Why is the Vedam, the Zend-avesta, the Sadder, and the Alcoran, received and acknowledged with all their fanciful conjectures, and chronological chimeras, and the deposit of sacred writ, not so much as heard of in the midst of the rubbish of those absurdities; and where the vivifying beams of revelation are displayed, as they are in this country, and at this period of time, how is it that the intellectual darkness of the mind not dissipated so as to perceive its radiance ? Who upon earth can give a satisfactory reason for these facts, or develope to the human mind the various dispensations of God, in denying or withholding the light of revelation, without resolving it into the divine will, and ultimately to take up the words of him who spake as never man did? " Even so, Father, for so it seemeth good in thy sight."

These weighty investigations, which the importance of the subject brings under consideration, were some of the principal topics which employed the abilities of our author. From those who are not influenced by a saving knowledge of the truth as it is in Jesus, nothing is to be expected in the perusal of these writings, but the most inveterate opposition, hasty censure, and unbridled licence of declamation; while those who are taught from above, cannot be brought to abandon a belief so full of enlivening consolations, and attested to their consciences by irrefragable documents, they will be induced to contemplate the inconceivable greatness, the inaccessible height, the un fathomable researches and unmeasurable extent of those heavenly excellencies, and exclaim with the apostle Paul, " O the depth of the riches, both of the wisdom and the knowledge of God, how unsearchable are his judgments, and his ways past finding out." While meditating in this preliminary state on these things, the thoughts will expand with an earnest de­ sire to that eventful period, when a far nobler scene shall be opened, when this faint twilight shall be pre­ ceded with the blaze of an eternal day, and when that which is perfect is come, then that which is in part shall be done away.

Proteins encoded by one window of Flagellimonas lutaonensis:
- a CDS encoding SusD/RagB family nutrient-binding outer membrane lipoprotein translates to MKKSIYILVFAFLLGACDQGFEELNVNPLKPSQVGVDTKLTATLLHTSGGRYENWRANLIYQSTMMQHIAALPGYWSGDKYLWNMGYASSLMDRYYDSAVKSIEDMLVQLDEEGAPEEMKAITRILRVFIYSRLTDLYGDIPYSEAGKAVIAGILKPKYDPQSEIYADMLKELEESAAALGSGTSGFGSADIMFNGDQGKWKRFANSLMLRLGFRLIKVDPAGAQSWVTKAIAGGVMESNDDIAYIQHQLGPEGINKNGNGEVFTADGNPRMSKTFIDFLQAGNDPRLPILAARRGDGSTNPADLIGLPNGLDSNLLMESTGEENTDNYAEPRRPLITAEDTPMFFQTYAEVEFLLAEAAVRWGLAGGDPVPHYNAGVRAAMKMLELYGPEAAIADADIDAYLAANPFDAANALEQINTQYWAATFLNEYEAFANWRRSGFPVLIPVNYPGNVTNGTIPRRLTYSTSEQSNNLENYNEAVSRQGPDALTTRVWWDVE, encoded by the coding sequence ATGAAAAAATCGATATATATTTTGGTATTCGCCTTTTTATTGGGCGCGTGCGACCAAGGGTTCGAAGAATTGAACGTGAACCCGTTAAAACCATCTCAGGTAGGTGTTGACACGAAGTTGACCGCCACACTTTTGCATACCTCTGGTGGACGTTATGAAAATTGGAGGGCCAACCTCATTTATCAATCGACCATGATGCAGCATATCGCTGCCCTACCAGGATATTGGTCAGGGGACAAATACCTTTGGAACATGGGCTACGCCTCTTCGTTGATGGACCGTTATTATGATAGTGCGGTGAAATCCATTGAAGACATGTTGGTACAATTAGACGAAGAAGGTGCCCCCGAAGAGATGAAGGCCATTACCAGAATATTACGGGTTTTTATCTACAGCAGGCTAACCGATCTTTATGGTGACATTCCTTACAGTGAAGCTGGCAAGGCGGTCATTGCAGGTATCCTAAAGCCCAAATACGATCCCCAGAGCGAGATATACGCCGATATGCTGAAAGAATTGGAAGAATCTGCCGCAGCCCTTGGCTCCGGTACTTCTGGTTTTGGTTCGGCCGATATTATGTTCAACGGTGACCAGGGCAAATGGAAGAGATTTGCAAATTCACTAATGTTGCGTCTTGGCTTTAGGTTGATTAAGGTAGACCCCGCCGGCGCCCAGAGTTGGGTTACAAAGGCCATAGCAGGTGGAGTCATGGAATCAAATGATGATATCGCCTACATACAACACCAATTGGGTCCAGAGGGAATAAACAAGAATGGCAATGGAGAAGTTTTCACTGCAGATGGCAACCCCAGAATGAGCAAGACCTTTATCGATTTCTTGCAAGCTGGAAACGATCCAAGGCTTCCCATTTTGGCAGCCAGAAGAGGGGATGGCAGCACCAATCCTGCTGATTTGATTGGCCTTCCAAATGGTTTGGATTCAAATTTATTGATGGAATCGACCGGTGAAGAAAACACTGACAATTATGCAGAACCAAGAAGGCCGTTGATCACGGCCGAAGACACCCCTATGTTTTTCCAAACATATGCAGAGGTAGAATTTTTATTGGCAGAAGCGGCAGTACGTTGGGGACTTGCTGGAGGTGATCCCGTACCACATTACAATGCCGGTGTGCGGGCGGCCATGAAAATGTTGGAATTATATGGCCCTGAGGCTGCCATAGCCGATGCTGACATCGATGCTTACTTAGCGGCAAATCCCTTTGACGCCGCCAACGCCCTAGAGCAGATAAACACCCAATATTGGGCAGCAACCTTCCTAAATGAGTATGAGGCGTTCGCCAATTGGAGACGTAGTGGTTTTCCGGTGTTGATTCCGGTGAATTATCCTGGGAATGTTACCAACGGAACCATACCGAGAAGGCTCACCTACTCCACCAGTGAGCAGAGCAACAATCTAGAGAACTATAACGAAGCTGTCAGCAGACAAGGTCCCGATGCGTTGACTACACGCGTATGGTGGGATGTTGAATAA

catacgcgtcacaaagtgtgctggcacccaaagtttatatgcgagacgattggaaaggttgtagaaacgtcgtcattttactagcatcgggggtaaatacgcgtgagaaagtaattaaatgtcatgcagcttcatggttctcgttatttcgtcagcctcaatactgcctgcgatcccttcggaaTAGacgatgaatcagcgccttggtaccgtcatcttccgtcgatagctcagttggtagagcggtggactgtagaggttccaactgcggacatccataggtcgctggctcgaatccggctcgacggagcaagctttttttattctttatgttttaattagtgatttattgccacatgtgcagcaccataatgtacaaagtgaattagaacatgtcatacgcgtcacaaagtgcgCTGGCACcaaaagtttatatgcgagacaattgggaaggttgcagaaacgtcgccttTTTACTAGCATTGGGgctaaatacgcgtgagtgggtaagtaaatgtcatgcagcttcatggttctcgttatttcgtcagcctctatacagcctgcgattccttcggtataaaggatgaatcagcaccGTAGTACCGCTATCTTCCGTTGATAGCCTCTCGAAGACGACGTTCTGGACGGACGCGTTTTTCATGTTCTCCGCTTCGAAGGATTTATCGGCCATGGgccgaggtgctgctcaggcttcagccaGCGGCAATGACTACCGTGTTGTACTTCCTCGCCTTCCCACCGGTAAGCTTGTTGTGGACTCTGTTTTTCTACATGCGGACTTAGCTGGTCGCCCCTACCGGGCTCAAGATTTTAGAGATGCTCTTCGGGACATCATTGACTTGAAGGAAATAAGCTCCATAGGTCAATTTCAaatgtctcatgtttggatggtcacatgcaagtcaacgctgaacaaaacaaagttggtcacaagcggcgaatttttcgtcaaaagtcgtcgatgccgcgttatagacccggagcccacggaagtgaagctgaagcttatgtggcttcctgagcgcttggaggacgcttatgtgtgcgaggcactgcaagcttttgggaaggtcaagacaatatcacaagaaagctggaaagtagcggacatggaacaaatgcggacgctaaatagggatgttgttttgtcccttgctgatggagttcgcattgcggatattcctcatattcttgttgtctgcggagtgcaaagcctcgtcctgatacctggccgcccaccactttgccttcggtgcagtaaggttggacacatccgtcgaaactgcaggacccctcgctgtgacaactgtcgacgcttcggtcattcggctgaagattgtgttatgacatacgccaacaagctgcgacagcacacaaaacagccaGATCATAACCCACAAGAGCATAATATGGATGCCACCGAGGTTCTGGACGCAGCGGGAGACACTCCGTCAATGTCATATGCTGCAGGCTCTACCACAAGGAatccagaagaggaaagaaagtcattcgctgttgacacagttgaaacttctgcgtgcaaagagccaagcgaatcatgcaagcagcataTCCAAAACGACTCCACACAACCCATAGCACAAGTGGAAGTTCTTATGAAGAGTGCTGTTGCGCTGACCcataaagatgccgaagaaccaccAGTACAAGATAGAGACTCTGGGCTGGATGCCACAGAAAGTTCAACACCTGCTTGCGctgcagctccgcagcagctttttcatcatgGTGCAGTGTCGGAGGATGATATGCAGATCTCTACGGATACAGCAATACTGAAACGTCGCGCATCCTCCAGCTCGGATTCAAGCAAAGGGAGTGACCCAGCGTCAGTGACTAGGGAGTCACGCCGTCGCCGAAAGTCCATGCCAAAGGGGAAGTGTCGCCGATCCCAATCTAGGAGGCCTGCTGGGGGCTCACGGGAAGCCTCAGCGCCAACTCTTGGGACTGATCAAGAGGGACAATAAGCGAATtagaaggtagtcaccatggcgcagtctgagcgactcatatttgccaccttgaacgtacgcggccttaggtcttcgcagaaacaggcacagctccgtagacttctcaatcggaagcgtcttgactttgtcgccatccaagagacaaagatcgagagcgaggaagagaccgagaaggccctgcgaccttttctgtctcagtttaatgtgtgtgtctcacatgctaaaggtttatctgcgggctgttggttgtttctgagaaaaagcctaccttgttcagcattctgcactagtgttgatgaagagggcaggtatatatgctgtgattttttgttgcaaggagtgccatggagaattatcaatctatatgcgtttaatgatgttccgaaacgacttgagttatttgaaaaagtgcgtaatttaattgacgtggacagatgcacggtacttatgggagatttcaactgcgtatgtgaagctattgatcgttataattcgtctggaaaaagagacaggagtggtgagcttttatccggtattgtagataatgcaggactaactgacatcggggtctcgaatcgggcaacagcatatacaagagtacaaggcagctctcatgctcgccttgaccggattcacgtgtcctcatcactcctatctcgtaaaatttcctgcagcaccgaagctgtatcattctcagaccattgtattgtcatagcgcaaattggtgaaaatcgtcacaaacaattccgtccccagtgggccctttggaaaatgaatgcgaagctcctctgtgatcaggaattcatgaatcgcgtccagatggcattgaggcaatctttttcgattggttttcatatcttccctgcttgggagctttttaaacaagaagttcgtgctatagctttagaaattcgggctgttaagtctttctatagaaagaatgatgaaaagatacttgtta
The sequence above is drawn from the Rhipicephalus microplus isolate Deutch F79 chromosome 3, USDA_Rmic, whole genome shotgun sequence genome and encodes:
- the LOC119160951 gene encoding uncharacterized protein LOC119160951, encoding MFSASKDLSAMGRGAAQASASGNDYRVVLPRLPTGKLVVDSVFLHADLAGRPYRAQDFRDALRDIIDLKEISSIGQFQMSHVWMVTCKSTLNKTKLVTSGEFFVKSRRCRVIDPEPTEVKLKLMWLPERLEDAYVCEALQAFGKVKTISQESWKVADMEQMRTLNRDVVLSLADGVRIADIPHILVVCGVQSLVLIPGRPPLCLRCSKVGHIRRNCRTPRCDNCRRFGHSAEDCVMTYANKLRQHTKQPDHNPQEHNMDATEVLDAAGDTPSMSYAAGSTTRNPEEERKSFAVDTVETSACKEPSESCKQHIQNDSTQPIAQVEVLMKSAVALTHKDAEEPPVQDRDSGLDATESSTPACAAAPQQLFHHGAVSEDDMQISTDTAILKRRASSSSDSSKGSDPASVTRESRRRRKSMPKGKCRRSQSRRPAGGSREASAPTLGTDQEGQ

This new edition of the following sheets is now presented to the public with considerable enlargement, and as the editor is not a professional writer, he has to acknowledge his gratitude, and to make an avowal of his thanks, for that full latitude of forbearance which he has met with in the generous judgment of the discerning, which ever distinguishes the liberality of superior and general education.








About Us | Contact Us |